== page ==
Pope Benedict XVI decided to resign after an internal probe informed him about the extent of sex and graft scandals inside the Vatican, an Italian newspaper reported yesterday, quoting unnamed sources.
Three cardinals, including the former chief of the Vatican’s secret services, were asked to verify the allegations of financial impropriety, cronyism and corruption brought up by the publication of confidential papal papers in the so-called VatiLeaks affair.
On December 17, 2012, they handed to the Pontiff two red-leather bound volumes, almost 300-pages long, containing “an exact map of the mischief and the bad fish” inside the Holy See, daily La Repubblica reported.
“It was on that day, with those papers on his desk, that Benedict XVI took the decision he had mulled over for so long,” the report suggested.
Vatican spokesman Father Federico Lombardi refused to “run after fantasies and opinions” on VatiLeaks, and warned reporters: “Don’t expect comments or rebuttals of what is being said on this issue.”
The cardinals who penned the secret report “will not give interviews and will not give out information”, he added.
Benedict is leaving his post on February 28.
So far, the Vatican has insisted that his decision – the first papal resignation in 600 years – was due to his advanced age and had nothing to do with Vatican conspiracies.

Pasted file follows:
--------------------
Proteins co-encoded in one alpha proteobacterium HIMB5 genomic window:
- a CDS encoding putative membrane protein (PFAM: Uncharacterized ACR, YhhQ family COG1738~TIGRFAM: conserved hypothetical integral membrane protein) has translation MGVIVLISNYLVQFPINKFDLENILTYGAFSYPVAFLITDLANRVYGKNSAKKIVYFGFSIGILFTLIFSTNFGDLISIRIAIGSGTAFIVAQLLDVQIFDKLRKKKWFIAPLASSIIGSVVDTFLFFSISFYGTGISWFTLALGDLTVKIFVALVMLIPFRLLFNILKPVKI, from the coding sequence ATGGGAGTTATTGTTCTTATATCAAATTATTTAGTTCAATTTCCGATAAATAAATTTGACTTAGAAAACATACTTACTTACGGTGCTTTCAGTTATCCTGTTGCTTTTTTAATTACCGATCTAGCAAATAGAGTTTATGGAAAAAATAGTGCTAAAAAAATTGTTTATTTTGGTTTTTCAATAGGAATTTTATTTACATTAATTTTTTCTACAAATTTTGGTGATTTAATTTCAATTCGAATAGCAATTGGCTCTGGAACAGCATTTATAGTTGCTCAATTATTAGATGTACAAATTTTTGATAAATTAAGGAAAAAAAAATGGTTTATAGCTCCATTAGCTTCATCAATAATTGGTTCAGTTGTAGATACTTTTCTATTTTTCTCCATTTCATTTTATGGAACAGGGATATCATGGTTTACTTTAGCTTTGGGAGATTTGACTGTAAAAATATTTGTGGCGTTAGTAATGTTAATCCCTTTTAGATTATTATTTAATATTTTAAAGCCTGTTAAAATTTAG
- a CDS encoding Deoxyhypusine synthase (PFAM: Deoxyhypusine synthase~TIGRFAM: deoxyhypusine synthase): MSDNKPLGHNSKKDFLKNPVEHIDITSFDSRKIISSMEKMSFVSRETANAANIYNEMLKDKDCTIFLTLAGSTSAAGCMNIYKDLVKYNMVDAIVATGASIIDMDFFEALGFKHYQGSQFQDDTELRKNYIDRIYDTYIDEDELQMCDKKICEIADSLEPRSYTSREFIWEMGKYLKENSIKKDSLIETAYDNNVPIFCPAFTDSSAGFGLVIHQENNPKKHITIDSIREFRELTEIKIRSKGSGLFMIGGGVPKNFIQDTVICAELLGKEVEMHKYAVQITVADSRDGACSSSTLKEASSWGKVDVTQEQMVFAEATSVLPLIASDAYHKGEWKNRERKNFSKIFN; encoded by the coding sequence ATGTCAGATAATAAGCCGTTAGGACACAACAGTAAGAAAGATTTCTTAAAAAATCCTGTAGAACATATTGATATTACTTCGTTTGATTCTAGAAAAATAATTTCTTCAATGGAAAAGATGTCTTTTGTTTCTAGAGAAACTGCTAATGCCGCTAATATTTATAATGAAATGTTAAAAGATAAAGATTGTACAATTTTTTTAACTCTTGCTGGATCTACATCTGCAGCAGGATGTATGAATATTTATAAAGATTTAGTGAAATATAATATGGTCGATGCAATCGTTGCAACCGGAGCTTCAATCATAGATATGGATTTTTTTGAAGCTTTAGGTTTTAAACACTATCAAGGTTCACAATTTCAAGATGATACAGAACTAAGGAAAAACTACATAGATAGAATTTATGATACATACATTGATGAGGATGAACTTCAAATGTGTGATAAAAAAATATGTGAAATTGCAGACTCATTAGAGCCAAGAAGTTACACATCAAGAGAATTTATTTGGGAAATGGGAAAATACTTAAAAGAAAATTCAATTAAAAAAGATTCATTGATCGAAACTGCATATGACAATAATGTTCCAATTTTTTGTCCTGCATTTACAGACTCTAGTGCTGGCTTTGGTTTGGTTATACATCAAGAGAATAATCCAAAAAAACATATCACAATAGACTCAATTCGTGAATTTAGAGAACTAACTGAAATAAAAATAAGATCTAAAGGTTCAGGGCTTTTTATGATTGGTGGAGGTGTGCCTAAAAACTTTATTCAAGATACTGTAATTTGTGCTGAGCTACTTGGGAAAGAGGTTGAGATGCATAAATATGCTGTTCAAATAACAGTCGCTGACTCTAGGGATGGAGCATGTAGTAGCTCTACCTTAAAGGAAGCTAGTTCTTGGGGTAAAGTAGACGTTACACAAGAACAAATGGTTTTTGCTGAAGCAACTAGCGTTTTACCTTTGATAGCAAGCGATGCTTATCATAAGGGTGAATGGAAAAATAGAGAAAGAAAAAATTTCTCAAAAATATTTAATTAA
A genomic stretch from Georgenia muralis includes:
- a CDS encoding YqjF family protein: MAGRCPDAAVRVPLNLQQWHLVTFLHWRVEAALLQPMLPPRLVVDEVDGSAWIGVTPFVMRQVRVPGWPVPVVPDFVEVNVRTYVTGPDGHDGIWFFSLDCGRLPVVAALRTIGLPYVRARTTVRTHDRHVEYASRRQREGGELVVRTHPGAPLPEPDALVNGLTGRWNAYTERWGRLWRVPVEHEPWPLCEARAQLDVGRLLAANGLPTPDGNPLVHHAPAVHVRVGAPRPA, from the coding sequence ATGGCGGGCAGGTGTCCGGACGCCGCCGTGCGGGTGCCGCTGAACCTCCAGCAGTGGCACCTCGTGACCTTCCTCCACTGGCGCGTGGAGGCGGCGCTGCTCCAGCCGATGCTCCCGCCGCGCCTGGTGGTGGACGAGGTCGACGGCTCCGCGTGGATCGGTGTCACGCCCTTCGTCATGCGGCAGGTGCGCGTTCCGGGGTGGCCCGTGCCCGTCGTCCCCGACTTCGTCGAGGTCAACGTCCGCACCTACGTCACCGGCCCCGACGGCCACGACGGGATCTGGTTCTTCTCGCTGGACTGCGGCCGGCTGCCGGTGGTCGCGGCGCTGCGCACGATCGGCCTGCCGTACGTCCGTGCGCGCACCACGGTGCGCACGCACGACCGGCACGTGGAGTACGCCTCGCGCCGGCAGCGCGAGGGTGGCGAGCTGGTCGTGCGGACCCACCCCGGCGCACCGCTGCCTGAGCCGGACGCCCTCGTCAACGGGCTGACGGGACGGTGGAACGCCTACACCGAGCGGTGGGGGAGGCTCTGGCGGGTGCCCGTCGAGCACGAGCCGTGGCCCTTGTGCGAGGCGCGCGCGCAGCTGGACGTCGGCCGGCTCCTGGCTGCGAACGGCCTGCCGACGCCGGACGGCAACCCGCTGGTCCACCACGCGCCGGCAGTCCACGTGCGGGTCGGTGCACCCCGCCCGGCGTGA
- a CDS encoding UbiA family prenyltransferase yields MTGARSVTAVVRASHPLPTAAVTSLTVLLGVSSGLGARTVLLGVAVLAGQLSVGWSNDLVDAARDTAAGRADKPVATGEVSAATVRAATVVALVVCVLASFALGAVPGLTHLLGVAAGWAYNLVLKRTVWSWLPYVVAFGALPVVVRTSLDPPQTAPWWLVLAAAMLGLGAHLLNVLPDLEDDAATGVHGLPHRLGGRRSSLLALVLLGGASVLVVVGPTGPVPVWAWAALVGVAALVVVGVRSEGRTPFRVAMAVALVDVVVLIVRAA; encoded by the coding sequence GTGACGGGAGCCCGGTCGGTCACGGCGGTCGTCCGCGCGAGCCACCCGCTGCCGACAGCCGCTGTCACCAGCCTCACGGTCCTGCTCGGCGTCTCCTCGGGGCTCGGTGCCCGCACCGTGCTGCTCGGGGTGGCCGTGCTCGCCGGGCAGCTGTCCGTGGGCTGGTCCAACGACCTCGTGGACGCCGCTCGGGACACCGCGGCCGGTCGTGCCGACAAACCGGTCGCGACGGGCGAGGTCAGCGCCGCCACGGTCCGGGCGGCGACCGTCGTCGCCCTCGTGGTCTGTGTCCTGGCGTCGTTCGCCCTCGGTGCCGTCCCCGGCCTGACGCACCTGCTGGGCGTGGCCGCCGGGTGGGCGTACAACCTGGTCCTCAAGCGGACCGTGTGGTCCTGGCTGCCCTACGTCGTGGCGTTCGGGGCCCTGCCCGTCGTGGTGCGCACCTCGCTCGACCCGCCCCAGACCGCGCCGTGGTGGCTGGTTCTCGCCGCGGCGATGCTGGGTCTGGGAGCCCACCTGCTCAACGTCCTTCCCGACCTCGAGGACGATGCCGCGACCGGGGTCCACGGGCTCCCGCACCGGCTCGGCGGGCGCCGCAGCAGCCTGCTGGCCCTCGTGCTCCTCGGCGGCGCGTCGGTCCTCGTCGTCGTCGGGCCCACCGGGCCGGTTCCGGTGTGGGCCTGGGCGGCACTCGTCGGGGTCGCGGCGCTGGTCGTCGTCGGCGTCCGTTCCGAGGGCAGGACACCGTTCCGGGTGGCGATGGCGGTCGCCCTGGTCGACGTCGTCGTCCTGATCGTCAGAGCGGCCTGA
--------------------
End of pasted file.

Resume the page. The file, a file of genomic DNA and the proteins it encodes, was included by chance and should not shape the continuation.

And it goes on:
It has been said that the conclave of cardinals to elect a successor would start around March 15, but there is speculation that the process could be speeded up.
Lombardi suggested on Wednesday that Benedict might issue a decree on the issue before resigning.
But yesterday he said that cardinals will choose when to start only after the Pope leaves his post.
“It is impossible to say the date in advance, before the decision of the congregation of cardinals,” he said.
La Repubblica quoted a man described as “very close” to the authors of the secret report as stating that the information it contained was “all about the breach of the sixth and seven commandments”.
The commandments are “thou shalt not commit adultery” and “thou shalt not steal”.
The cardinals were said to have uncovered an underground gay network, whose members organise sexual meetings in several venues in Rome and the Vatican City and are prone to blackmail because of their sexual orientation.
Among those mentioned in the report is Marco Simeon, a manager at state television RAI whose name cropped up in connection with one of the intrigues exposed by VatiLeaks.
Archbishop Carlo Maria Vigano accused him of successfully plotting to have him removed from the chairmanship of the Vatican City Governorate, following his attempts to introduce greater financial transparency.
Simeon is seen as being very close to the Vatican’s second-highest official, Secretary of State Cardinal Tarcisio Bertone.
The secret report also delves into suspect dealings at the Institute for Religious Works (IOR), the Vatican’s bank, where a new chairman was appointed last week after a nine-month vacancy, La Repubblica said, without going into details.
The newspaper said that Benedict would personally hand over the confidential files to his successor, with the hope that he will be “strong, young and holy” enough to take the necessary corrective actions.